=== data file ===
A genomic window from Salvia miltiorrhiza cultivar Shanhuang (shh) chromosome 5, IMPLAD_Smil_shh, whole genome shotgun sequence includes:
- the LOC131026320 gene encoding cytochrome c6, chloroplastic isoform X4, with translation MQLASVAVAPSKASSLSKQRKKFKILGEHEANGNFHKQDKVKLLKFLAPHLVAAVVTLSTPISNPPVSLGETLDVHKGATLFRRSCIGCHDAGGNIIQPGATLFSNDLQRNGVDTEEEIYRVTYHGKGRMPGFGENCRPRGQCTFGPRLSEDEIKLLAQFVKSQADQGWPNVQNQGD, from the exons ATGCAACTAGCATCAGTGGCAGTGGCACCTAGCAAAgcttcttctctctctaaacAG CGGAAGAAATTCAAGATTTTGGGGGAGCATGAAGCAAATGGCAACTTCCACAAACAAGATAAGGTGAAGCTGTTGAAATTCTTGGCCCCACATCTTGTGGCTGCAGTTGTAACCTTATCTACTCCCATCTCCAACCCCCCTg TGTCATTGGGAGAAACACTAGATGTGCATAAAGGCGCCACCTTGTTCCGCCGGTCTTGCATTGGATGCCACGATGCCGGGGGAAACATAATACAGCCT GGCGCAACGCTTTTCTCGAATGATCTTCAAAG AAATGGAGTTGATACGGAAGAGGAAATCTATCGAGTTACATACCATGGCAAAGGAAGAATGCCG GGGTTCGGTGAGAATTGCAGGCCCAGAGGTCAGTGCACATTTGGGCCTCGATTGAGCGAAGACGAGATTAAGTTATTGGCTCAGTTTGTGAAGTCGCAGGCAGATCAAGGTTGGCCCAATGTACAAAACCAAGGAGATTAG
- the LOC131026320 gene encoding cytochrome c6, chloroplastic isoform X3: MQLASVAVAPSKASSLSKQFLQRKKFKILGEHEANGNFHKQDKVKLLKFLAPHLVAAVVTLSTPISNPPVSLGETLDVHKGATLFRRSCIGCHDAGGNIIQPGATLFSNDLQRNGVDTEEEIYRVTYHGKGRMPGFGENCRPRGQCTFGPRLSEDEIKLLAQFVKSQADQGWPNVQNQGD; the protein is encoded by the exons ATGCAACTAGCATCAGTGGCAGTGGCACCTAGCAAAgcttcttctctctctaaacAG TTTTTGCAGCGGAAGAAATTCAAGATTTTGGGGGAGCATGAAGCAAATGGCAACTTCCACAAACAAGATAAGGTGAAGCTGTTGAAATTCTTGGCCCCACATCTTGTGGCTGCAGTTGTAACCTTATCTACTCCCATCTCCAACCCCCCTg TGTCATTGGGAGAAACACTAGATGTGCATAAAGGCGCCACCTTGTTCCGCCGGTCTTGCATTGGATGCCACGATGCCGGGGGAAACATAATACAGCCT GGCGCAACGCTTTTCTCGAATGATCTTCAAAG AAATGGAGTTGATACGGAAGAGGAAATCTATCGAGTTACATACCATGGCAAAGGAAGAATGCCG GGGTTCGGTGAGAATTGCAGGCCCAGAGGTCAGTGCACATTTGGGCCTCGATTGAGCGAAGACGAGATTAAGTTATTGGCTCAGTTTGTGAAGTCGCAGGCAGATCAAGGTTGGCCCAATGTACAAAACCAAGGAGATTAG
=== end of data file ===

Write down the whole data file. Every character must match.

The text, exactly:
A genomic window from Salvia miltiorrhiza cultivar Shanhuang (shh) chromosome 5, IMPLAD_Smil_shh, whole genome shotgun sequence includes:
- the LOC131026320 gene encoding cytochrome c6, chloroplastic isoform X4, with translation MQLASVAVAPSKASSLSKQRKKFKILGEHEANGNFHKQDKVKLLKFLAPHLVAAVVTLSTPISNPPVSLGETLDVHKGATLFRRSCIGCHDAGGNIIQPGATLFSNDLQRNGVDTEEEIYRVTYHGKGRMPGFGENCRPRGQCTFGPRLSEDEIKLLAQFVKSQADQGWPNVQNQGD, from the exons ATGCAACTAGCATCAGTGGCAGTGGCACCTAGCAAAgcttcttctctctctaaacAG CGGAAGAAATTCAAGATTTTGGGGGAGCATGAAGCAAATGGCAACTTCCACAAACAAGATAAGGTGAAGCTGTTGAAATTCTTGGCCCCACATCTTGTGGCTGCAGTTGTAACCTTATCTACTCCCATCTCCAACCCCCCTg TGTCATTGGGAGAAACACTAGATGTGCATAAAGGCGCCACCTTGTTCCGCCGGTCTTGCATTGGATGCCACGATGCCGGGGGAAACATAATACAGCCT GGCGCAACGCTTTTCTCGAATGATCTTCAAAG AAATGGAGTTGATACGGAAGAGGAAATCTATCGAGTTACATACCATGGCAAAGGAAGAATGCCG GGGTTCGGTGAGAATTGCAGGCCCAGAGGTCAGTGCACATTTGGGCCTCGATTGAGCGAAGACGAGATTAAGTTATTGGCTCAGTTTGTGAAGTCGCAGGCAGATCAAGGTTGGCCCAATGTACAAAACCAAGGAGATTAG
- the LOC131026320 gene encoding cytochrome c6, chloroplastic isoform X3: MQLASVAVAPSKASSLSKQFLQRKKFKILGEHEANGNFHKQDKVKLLKFLAPHLVAAVVTLSTPISNPPVSLGETLDVHKGATLFRRSCIGCHDAGGNIIQPGATLFSNDLQRNGVDTEEEIYRVTYHGKGRMPGFGENCRPRGQCTFGPRLSEDEIKLLAQFVKSQADQGWPNVQNQGD; the protein is encoded by the exons ATGCAACTAGCATCAGTGGCAGTGGCACCTAGCAAAgcttcttctctctctaaacAG TTTTTGCAGCGGAAGAAATTCAAGATTTTGGGGGAGCATGAAGCAAATGGCAACTTCCACAAACAAGATAAGGTGAAGCTGTTGAAATTCTTGGCCCCACATCTTGTGGCTGCAGTTGTAACCTTATCTACTCCCATCTCCAACCCCCCTg TGTCATTGGGAGAAACACTAGATGTGCATAAAGGCGCCACCTTGTTCCGCCGGTCTTGCATTGGATGCCACGATGCCGGGGGAAACATAATACAGCCT GGCGCAACGCTTTTCTCGAATGATCTTCAAAG AAATGGAGTTGATACGGAAGAGGAAATCTATCGAGTTACATACCATGGCAAAGGAAGAATGCCG GGGTTCGGTGAGAATTGCAGGCCCAGAGGTCAGTGCACATTTGGGCCTCGATTGAGCGAAGACGAGATTAAGTTATTGGCTCAGTTTGTGAAGTCGCAGGCAGATCAAGGTTGGCCCAATGTACAAAACCAAGGAGATTAG